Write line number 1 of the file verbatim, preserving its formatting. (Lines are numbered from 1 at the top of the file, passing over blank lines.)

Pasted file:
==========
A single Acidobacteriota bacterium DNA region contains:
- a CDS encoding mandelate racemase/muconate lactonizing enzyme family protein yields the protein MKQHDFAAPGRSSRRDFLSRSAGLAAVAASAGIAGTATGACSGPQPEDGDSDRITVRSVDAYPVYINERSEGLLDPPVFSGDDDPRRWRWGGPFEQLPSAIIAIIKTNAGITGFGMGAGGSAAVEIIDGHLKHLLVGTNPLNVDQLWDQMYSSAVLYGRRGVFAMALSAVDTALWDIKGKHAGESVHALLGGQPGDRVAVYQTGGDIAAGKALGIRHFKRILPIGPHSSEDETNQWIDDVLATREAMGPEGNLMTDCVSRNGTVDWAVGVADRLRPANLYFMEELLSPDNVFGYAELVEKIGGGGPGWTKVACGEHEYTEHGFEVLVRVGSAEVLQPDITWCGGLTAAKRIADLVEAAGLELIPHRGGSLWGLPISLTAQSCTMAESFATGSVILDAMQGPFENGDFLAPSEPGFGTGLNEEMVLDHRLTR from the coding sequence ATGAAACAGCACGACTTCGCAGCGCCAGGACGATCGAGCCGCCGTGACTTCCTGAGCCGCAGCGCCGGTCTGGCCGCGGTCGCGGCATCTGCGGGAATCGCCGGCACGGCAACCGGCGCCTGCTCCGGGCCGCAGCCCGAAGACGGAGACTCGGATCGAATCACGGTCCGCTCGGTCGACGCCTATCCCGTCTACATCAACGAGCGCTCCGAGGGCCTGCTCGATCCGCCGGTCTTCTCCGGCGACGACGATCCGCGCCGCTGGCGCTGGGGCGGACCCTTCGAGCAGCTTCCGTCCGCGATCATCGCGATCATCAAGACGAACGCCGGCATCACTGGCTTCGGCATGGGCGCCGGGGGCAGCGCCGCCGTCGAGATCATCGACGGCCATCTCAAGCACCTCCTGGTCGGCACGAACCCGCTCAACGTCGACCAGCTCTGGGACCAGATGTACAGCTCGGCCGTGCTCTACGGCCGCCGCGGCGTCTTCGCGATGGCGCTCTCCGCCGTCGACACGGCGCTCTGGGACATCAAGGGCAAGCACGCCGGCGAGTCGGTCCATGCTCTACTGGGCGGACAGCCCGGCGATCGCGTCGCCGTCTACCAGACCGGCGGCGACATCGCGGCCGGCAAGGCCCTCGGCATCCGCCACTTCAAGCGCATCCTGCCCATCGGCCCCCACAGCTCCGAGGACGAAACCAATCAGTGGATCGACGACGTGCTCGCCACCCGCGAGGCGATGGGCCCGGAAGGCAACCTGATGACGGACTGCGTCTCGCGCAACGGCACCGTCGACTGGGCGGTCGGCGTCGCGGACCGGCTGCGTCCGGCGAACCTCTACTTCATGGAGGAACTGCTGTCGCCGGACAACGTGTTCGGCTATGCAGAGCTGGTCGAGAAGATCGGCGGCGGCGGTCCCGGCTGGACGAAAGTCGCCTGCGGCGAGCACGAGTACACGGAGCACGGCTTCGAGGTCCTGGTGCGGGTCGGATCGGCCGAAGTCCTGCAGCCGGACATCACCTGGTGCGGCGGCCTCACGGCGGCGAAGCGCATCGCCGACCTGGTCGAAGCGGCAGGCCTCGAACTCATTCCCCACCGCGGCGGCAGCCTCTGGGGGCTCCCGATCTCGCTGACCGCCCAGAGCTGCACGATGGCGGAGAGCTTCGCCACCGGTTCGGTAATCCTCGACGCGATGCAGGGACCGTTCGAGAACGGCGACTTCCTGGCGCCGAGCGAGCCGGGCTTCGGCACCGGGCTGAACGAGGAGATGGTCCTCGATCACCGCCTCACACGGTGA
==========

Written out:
A single Acidobacteriota bacterium DNA region contains: